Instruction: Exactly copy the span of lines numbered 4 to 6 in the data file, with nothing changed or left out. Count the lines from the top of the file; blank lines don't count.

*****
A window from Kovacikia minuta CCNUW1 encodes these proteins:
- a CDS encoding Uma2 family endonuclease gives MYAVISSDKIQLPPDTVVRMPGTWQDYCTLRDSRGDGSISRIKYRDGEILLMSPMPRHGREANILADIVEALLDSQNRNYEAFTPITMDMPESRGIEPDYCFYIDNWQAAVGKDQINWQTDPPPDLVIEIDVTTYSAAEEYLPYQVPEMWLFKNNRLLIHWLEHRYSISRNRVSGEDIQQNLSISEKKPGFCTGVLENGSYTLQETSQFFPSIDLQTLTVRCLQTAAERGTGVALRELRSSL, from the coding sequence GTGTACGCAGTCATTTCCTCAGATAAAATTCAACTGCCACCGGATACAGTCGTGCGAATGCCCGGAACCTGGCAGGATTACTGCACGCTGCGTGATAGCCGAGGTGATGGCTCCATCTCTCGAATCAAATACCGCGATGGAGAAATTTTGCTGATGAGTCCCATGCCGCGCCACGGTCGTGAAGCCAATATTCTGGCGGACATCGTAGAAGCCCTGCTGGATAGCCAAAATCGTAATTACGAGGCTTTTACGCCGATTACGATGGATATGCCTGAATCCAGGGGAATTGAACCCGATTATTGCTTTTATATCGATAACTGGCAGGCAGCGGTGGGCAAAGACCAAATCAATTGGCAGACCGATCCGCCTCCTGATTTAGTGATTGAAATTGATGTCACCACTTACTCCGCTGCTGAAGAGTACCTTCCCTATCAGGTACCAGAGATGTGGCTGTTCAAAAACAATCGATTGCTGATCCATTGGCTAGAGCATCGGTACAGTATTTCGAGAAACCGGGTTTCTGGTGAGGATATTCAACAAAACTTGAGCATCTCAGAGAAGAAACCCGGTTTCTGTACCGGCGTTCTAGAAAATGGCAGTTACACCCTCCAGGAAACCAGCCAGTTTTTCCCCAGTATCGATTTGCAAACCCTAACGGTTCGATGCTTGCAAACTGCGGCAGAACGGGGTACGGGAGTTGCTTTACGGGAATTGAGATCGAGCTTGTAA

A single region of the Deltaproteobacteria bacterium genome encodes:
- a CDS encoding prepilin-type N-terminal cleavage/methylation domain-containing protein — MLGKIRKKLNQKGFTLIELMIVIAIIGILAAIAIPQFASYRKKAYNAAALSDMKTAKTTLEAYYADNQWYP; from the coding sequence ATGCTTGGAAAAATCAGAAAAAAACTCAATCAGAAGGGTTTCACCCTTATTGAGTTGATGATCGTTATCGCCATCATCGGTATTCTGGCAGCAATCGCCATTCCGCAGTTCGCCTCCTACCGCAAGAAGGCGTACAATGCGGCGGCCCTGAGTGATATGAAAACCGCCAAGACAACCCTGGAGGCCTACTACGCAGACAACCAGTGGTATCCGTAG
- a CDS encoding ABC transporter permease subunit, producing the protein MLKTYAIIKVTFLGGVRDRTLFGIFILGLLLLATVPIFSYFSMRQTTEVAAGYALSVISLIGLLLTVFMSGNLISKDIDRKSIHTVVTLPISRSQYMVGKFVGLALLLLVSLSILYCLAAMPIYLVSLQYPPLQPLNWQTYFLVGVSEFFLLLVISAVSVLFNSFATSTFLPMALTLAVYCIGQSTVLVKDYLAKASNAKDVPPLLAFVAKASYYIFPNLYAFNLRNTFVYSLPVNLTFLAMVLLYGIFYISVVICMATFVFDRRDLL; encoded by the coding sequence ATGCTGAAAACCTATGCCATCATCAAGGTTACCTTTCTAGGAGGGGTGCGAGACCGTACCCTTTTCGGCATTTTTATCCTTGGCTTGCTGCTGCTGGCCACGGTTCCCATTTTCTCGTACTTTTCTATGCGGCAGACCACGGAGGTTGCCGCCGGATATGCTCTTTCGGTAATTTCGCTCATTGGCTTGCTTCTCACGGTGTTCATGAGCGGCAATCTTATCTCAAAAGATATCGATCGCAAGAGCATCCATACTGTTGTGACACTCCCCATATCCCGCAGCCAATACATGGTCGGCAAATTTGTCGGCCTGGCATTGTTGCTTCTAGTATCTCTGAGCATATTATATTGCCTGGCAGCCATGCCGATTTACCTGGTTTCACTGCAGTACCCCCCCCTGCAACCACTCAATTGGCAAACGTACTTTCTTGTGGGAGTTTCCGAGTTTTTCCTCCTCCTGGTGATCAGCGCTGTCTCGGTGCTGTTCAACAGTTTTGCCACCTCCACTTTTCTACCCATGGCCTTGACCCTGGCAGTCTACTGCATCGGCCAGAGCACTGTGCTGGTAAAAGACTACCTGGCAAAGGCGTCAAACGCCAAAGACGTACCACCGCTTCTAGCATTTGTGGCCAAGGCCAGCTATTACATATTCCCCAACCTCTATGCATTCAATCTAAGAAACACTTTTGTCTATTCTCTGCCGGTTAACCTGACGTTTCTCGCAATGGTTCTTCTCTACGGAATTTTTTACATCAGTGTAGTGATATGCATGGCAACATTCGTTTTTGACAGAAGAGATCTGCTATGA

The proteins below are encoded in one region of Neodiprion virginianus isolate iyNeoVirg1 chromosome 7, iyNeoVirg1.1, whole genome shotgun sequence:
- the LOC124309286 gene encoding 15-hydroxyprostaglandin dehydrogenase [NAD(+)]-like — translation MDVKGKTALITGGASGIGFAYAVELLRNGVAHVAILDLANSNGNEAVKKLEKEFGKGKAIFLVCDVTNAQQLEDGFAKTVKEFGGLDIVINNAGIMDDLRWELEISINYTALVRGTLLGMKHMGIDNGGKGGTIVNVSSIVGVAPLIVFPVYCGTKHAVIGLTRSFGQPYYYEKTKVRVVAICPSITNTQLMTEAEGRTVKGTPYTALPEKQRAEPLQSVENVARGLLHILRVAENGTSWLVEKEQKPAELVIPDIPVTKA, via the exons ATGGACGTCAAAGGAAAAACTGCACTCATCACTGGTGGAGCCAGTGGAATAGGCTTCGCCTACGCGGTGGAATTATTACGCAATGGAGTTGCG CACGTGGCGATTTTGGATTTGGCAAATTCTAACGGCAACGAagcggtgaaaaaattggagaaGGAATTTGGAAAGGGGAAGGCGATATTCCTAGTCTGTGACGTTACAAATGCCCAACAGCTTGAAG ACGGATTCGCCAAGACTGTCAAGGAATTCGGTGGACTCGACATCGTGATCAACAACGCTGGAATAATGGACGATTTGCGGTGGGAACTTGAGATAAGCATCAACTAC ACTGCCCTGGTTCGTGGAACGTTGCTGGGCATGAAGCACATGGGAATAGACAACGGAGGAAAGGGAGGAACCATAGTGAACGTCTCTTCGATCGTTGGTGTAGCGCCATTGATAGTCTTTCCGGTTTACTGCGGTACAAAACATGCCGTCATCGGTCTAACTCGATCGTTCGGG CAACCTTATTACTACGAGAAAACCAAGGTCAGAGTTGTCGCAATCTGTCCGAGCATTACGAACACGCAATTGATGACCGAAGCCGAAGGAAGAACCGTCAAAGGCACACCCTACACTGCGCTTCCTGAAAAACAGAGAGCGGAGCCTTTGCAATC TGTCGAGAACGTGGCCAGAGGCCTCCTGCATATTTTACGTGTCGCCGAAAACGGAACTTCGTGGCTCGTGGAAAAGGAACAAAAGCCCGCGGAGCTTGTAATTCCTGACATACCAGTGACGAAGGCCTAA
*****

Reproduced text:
- a CDS encoding prepilin-type N-terminal cleavage/methylation domain-containing protein — MLGKIRKKLNQKGFTLIELMIVIAIIGILAAIAIPQFASYRKKAYNAAALSDMKTAKTTLEAYYADNQWYP; from the coding sequence ATGCTTGGAAAAATCAGAAAAAAACTCAATCAGAAGGGTTTCACCCTTATTGAGTTGATGATCGTTATCGCCATCATCGGTATTCTGGCAGCAATCGCCATTCCGCAGTTCGCCTCCTACCGCAAGAAGGCGTACAATGCGGCGGCCCTGAGTGATATGAAAACCGCCAAGACAACCCTGGAGGCCTACTACGCAGACAACCAGTGGTATCCGTAG
- a CDS encoding ABC transporter permease subunit, producing the protein MLKTYAIIKVTFLGGVRDRTLFGIFILGLLLLATVPIFSYFSMRQTTEVAAGYALSVISLIGLLLTVFMSGNLISKDIDRKSIHTVVTLPISRSQYMVGKFVGLALLLLVSLSILYCLAAMPIYLVSLQYPPLQPLNWQTYFLVGVSEFFLLLVISAVSVLFNSFATSTFLPMALTLAVYCIGQSTVLVKDYLAKASNAKDVPPLLAFVAKASYYIFPNLYAFNLRNTFVYSLPVNLTFLAMVLLYGIFYISVVICMATFVFDRRDLL; encoded by the coding sequence ATGCTGAAAACCTATGCCATCATCAAGGTTACCTTTCTAGGAGGGGTGCGAGACCGTACCCTTTTCGGCATTTTTATCCTTGGCTTGCTGCTGCTGGCCACGGTTCCCATTTTCTCGTACTTTTCTATGCGGCAGACCACGGAGGTTGCCGCCGGATATGCTCTTTCGGTAATTTCGCTCATTGGCTTGCTTCTCACGGTGTTCATGAGCGGCAATCTTATCTCAAAAGATATCGATCGCAAGAGCATCCATACTGTTGTGACACTCCCCATATCCCGCAGCCAATACATGGTCGGCAAATTTGTCGGCCTGGCATTGTTGCTTCTAGTATCTCTGAGCATATTATATTGCCTGGCAGCCATGCCGATTTACCTGGTTTCACTGCAGTACCCCCCCCTGCAACCACTCAATTGGCAAACGTACTTTCTTGTGGGAGTTTCCGAGTTTTTCCTCCTCCTGGTGATCAGCGCTGTCTCGGTGCTGTTCAACAGTTTTGCCACCTCCACTTTTCTACCCATGGCCTTGACCCTGGCAGTCTACTGCATCGGCCAGAGCACTGTGCTGGTAAAAGACTACCTGGCAAAGGCGTCAAACGCCAAAGACGTACCACCGCTTCTAGCATTTGTGGCCAAGGCCAGCTATTACATATTCCCCAACCTCTATGCATTCAATCTAAGAAACACTTTTGTCTATTCTCTGCCGGTTAACCTGACGTTTCTCGCAATGGTTCTTCTCTACGGAATTTTTTACATCAGTGTAGTGATATGCATGGCAACATTCGTTTTTGACAGAAGAGATCTGCTATGA

The proteins below are encoded in one region of Neodiprion virginianus isolate iyNeoVirg1 chromosome 7, iyNeoVirg1.1, whole genome shotgun sequence: